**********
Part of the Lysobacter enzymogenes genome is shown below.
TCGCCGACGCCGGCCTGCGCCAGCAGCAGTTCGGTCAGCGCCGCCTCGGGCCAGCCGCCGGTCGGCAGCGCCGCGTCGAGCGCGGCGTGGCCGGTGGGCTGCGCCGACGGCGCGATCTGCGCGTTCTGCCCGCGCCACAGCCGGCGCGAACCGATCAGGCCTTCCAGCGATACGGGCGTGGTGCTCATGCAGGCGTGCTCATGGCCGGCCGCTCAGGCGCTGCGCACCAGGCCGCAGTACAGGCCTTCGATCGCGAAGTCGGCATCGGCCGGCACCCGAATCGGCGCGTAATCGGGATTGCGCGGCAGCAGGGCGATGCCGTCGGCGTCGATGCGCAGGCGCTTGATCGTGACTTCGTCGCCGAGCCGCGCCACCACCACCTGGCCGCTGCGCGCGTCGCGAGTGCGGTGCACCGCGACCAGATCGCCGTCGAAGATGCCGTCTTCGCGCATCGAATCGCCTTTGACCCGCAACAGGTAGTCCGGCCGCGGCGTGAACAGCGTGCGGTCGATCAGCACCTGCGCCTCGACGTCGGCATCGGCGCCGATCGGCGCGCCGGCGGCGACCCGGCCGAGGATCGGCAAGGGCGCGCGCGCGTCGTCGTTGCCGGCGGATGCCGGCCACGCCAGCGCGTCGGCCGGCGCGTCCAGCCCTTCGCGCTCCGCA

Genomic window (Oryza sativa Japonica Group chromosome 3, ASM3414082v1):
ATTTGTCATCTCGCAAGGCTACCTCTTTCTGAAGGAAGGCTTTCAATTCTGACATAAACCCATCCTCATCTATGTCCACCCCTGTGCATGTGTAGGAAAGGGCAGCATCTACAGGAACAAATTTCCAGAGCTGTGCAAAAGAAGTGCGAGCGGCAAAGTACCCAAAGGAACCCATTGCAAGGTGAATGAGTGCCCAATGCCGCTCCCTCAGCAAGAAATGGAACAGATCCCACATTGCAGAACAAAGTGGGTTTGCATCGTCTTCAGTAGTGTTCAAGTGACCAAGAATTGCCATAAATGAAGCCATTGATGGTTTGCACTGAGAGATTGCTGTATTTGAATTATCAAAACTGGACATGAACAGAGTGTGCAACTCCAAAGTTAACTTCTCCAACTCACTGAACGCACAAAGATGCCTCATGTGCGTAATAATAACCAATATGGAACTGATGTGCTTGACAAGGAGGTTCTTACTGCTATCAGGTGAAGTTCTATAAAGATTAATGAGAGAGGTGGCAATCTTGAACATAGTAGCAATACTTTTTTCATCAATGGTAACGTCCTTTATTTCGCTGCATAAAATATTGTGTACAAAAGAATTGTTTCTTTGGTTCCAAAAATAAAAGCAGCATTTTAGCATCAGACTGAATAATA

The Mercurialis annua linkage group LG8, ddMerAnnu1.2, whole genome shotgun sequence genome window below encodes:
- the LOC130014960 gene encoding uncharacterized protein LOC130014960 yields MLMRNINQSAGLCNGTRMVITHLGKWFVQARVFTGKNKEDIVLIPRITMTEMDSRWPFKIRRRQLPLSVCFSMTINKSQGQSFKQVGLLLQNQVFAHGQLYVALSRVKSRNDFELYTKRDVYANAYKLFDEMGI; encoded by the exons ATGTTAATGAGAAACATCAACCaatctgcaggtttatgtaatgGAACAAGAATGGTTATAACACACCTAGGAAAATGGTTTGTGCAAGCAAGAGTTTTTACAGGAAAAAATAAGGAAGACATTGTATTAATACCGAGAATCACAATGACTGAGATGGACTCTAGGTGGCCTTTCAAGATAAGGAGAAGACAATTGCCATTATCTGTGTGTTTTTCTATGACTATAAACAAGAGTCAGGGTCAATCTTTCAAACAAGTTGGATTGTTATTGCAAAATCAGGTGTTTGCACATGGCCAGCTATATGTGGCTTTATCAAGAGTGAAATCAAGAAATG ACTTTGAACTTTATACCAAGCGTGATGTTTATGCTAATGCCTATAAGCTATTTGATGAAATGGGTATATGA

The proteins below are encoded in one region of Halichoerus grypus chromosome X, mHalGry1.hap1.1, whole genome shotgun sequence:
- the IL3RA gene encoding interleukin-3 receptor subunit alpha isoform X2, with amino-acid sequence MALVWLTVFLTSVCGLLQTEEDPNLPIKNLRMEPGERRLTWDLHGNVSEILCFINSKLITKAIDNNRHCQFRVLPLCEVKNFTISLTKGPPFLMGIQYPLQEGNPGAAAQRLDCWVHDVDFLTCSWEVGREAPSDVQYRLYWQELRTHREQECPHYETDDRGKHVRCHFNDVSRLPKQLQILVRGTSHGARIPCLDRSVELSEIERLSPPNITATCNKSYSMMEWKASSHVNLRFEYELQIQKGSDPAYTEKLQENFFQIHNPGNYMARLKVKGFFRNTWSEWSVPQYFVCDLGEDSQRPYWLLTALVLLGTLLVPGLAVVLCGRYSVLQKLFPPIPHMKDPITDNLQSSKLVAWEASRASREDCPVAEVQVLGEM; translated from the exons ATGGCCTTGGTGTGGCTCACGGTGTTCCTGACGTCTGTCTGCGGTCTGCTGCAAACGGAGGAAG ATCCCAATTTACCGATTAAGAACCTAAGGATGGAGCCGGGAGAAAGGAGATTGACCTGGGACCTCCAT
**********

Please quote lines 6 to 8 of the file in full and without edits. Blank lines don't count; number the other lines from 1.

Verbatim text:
- the LOC130014960 gene encoding uncharacterized protein LOC130014960 yields MLMRNINQSAGLCNGTRMVITHLGKWFVQARVFTGKNKEDIVLIPRITMTEMDSRWPFKIRRRQLPLSVCFSMTINKSQGQSFKQVGLLLQNQVFAHGQLYVALSRVKSRNDFELYTKRDVYANAYKLFDEMGI; encoded by the exons ATGTTAATGAGAAACATCAACCaatctgcaggtttatgtaatgGAACAAGAATGGTTATAACACACCTAGGAAAATGGTTTGTGCAAGCAAGAGTTTTTACAGGAAAAAATAAGGAAGACATTGTATTAATACCGAGAATCACAATGACTGAGATGGACTCTAGGTGGCCTTTCAAGATAAGGAGAAGACAATTGCCATTATCTGTGTGTTTTTCTATGACTATAAACAAGAGTCAGGGTCAATCTTTCAAACAAGTTGGATTGTTATTGCAAAATCAGGTGTTTGCACATGGCCAGCTATATGTGGCTTTATCAAGAGTGAAATCAAGAAATG ACTTTGAACTTTATACCAAGCGTGATGTTTATGCTAATGCCTATAAGCTATTTGATGAAATGGGTATATGA

The proteins below are encoded in one region of Halichoerus grypus chromosome X, mHalGry1.hap1.1, whole genome shotgun sequence:
- the IL3RA gene encoding interleukin-3 receptor subunit alpha isoform X2, with amino-acid sequence MALVWLTVFLTSVCGLLQTEEDPNLPIKNLRMEPGERRLTWDLHGNVSEILCFINSKLITKAIDNNRHCQFRVLPLCEVKNFTISLTKGPPFLMGIQYPLQEGNPGAAAQRLDCWVHDVDFLTCSWEVGREAPSDVQYRLYWQELRTHREQECPHYETDDRGKHVRCHFNDVSRLPKQLQILVRGTSHGARIPCLDRSVELSEIERLSPPNITATCNKSYSMMEWKASSHVNLRFEYELQIQKGSDPAYTEKLQENFFQIHNPGNYMARLKVKGFFRNTWSEWSVPQYFVCDLGEDSQRPYWLLTALVLLGTLLVPGLAVVLCGRYSVLQKLFPPIPHMKDPITDNLQSSKLVAWEASRASREDCPVAEVQVLGEM; translated from the exons ATGGCCTTGGTGTGGCTCACGGTGTTCCTGACGTCTGTCTGCGGTCTGCTGCAAACGGAGGAAG ATCCCAATTTACCGATTAAGAACCTAAGGATGGAGCCGGGAGAAAGGAGATTGACCTGGGACCTCCAT